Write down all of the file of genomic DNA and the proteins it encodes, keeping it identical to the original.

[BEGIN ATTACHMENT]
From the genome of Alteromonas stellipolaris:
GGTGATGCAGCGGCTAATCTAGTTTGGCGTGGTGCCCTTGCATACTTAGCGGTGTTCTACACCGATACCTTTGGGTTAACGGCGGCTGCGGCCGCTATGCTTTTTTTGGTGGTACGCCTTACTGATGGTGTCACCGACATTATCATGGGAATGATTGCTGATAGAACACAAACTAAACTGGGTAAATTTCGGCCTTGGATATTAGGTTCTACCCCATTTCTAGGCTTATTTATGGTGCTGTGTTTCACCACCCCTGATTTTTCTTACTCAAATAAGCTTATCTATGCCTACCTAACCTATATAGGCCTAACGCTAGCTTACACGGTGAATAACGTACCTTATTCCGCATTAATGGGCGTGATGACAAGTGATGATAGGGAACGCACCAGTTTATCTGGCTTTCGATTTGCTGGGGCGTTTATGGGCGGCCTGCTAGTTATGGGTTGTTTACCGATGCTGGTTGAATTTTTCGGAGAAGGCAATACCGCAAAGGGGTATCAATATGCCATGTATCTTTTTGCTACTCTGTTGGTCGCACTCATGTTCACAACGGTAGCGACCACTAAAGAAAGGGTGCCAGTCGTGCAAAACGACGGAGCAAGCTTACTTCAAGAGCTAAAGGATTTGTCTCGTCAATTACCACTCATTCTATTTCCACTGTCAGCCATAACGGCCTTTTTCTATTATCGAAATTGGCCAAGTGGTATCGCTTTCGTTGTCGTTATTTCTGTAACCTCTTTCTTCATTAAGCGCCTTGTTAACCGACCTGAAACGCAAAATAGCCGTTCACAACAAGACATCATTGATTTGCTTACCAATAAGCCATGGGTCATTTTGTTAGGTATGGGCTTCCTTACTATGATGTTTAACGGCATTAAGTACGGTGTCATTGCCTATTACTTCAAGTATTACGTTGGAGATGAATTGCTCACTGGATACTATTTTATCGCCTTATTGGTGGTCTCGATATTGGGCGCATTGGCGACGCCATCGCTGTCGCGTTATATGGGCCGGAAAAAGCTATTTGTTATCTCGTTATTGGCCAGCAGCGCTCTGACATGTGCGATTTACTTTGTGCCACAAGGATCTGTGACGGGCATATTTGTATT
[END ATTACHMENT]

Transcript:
From the genome of Alteromonas stellipolaris:
GGTGATGCAGCGGCTAATCTAGTTTGGCGTGGTGCCCTTGCATACTTAGCGGTGTTCTACACCGATACCTTTGGGTTAACGGCGGCTGCGGCCGCTATGCTTTTTTTGGTGGTACGCCTTACTGATGGTGTCACCGACATTATCATGGGAATGATTGCTGATAGAACACAAACTAAACTGGGTAAATTTCGGCCTTGGATATTAGGTTCTACCCCATTTCTAGGCTTATTTATGGTGCTGTGTTTCACCACCCCTGATTTTTCTTACTCAAATAAGCTTATCTATGCCTACCTAACCTATATAGGCCTAACGCTAGCTTACACGGTGAATAACGTACCTTATTCCGCATTAATGGGCGTGATGACAAGTGATGATAGGGAACGCACCAGTTTATCTGGCTTTCGATTTGCTGGGGCGTTTATGGGCGGCCTGCTAGTTATGGGTTGTTTACCGATGCTGGTTGAATTTTTCGGAGAAGGCAATACCGCAAAGGGGTATCAATATGCCATGTATCTTTTTGCTACTCTGTTGGTCGCACTCATGTTCACAACGGTAGCGACCACTAAAGAAAGGGTGCCAGTCGTGCAAAACGACGGAGCAAGCTTACTTCAAGAGCTAAAGGATTTGTCTCGTCAATTACCACTCATTCTATTTCCACTGTCAGCCATAACGGCCTTTTTCTATTATCGAAATTGGCCAAGTGGTATCGCTTTCGTTGTCGTTATTTCTGTAACCTCTTTCTTCATTAAGCGCCTTGTTAACCGACCTGAAACGCAAAATAGCCGTTCACAACAAGACATCATTGATTTGCTTACCAATAAGCCATGGGTCATTTTGTTAGGTATGGGCTTCCTTACTATGATGTTTAACGGCATTAAGTACGGTGTCATTGCCTATTACTTCAAGTATTACGTTGGAGATGAATTGCTCACTGGATACTATTTTATCGCCTTATTGGTGGTCTCGATATTGGGCGCATTGGCGACGCCATCGCTGTCGCGTTATATGGGCCGGAAAAAGCTATTTGTTATCTCGTTATTGGCCAGCAGCGCTCTGACATGTGCGATTTACTTTGTGCCACAAGGATCTGTGACGGGCATATTTGTATT